“The last global crisis didn’t change the world. But this one could”William Davies
It was always going to come to this. Whether it was a pandemic triggering a shutdown, a climate emergency bursting the carbon bubble, a populist backlash against inequality, wars over water or countless other possible triggers, this moment has long been inevitable.
COVID-19 is just like a match thrown on a tinder dry forest floor on a hot windy day and starting a wildfire. The match isn’t the key – it’s where it lands.
While of course a pandemic would always be an enormous economic and health challenge, the context in which it lands is the key to our ability to manage it. Thus, we now see our economic system’s inherent instabilities clearly exposed. The house of cards is collapsing.
Won’t this all pass? We’ll find a cure, develop a vaccine, boost the economy and then everything will get back to normal. It’ll take a few years, but we’ll get back on track. Right?
Wrong, very wrong.
We are at the beginning of a process with an uncertain end. It could be a major recession, a full-scale depression, or a slide into systemic collapse. Or it could be a turning point – where we recover and build a very different kind of economy, one defined by sustainability and resilience with a focus on improving human well-being. This range of outcomes is uncertain. What is certain is that we are not going back to how things were.
We should always remember the true meaning of the word ‘unsustainable’. You can never be sure when, or how it will happen, but one thing you can be very sure of is this: when things are unsustainable….they will stop.
When I wrote my book “The Great Disruption” in 2011, I laid out this argument. At that time, I thought the climate crisis was the most predictable trigger point for a crisis that would drive system change. Basic physics showed that increasing emissions would, in the end, force an existential crisis. But like the match, the trigger is not the key. The book’s main focus was the broad global system and its inherent unsustainability – and why a major disruption was inevitable.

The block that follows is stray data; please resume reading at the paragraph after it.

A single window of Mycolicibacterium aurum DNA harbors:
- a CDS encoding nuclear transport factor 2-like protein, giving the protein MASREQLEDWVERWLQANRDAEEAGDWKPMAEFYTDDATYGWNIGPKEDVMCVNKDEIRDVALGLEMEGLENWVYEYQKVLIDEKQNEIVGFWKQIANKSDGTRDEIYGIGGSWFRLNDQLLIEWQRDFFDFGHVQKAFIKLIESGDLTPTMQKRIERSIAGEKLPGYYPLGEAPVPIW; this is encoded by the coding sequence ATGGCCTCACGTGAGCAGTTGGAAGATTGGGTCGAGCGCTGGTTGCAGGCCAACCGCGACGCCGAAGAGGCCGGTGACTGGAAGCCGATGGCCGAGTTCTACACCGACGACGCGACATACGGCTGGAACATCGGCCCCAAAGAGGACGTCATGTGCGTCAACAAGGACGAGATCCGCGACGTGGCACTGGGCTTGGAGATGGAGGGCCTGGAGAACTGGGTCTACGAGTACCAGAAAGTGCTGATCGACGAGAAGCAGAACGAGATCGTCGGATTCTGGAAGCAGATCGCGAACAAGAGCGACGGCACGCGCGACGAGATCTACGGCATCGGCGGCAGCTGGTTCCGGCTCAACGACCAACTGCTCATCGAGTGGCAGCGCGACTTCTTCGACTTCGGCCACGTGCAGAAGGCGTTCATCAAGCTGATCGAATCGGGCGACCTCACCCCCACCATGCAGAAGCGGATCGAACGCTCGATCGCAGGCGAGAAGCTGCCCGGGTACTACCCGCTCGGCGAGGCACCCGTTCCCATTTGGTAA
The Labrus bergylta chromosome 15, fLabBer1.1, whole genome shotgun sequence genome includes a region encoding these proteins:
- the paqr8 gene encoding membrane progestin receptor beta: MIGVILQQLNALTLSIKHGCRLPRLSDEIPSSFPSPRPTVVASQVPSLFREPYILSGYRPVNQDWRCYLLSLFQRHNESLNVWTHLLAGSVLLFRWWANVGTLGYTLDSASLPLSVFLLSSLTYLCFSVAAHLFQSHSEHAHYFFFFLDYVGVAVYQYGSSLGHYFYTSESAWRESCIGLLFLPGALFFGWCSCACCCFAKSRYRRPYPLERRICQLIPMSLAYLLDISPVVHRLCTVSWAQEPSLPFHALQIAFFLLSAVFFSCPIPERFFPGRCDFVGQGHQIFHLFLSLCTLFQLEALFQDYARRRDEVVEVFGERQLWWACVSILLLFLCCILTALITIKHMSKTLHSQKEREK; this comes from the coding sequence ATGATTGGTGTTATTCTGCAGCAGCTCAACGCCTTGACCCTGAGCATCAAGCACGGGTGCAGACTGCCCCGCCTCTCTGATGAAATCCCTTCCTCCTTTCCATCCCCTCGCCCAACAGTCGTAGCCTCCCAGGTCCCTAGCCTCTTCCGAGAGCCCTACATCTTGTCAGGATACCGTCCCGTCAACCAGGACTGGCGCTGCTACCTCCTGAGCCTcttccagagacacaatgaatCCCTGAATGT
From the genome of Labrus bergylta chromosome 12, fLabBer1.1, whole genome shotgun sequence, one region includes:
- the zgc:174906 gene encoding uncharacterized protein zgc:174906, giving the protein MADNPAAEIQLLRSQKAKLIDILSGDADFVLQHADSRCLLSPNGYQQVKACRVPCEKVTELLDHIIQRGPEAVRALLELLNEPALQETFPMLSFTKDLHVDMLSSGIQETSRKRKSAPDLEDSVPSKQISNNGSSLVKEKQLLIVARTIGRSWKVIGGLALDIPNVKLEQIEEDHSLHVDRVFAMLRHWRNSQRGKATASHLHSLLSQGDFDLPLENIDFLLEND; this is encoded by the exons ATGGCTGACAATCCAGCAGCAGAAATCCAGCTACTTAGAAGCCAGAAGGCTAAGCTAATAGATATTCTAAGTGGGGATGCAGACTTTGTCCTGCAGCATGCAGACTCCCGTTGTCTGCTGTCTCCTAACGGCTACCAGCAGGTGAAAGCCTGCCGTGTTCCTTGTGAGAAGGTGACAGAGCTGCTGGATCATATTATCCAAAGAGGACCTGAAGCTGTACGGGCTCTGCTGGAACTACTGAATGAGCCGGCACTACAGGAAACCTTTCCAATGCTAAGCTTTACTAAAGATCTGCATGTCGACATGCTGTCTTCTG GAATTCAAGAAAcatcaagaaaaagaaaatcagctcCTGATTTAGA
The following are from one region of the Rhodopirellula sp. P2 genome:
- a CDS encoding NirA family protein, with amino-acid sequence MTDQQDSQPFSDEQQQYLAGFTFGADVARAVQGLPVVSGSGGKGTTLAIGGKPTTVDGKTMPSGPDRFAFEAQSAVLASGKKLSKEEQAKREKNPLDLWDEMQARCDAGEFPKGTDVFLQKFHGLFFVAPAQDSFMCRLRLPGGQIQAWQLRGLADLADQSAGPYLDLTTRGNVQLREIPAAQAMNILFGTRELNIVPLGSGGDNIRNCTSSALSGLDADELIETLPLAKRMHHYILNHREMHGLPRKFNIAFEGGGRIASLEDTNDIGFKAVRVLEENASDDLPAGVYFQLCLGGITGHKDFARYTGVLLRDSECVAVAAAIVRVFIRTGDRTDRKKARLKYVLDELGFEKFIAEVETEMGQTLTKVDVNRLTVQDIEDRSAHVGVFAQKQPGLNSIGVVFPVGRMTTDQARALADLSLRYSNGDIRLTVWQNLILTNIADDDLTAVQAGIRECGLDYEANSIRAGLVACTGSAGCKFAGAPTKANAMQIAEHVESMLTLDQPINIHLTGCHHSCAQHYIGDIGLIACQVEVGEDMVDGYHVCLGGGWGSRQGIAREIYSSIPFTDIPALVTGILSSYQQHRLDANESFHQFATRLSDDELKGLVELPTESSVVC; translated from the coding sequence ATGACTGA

In summary the argument I made was this.
An economy and human society built on the concept of infinite compound economic growth was, by itself, obviously ultimately unsustainable. It’s like COVID-19 cases doubling several times a week – in a short time you go from a worrying number, to a collapsed health system and social chaos. On a longer timeframe, it’s the same with infinite economic growth.
On top of that, I argued there were a series of ‘system overload’ points built into our economy – points that when reached would inevitably trigger a system wide crisis.
- the emissions causing climate change and with it, water shortages, conflict, extreme weather and food crises;
- inequality causing political instability, polarisation and protectionism;
- global poverty causing geopolitical instability, conflict and refugee crises;
- the delusional idea that when things get tough you can just ‘print more money’ – making the house of cards taller, and more unstable.
Thus, we had built a system that, as a whole, behaved in a predictable way. There was always uncertainty what the trigger would be, but certainty that the moment would come. When things are unsustainable… they will stop.
Then comes The Great Disruption.
“Economic contagion is now spreading as fast as the disease itself”Harvard Business Review – March 2020
Here we are in 2020. The house of cards is tumbling down and the inherent weaknesses of the system are being exposed – making the virus spread faster and the economic crash harder.
- Inequality means the virus spreads faster because of the lack of access to services1;
- Our reliance on centralised fossil fuel supplies, especially oil, exacerbates financial system risks and geopolitical instability as the economy declines2;
- Huge levels of debt, incurred to keep the system afloat, put huge risks into the global financial markets, that the virus’s economic impacts could now tip over the edge3;
- Neo-liberalism’s4 success in reducing both the resources and the authority of the state, leaves many countries ill equipped to manage such a rapidly moving crisis, thereby magnifying the economic crash.
Meanwhile governments vacillate between impossible choices – crash the economy and risk a global depression or crash the health system and kill millions, risking social chaos.
The dreadful thing about the coronavirus is that it is all happening so quickly. This leaves little capacity to reflect on the system wide lessons and how we can avoid spiralling into an ongoing crisis, or worse.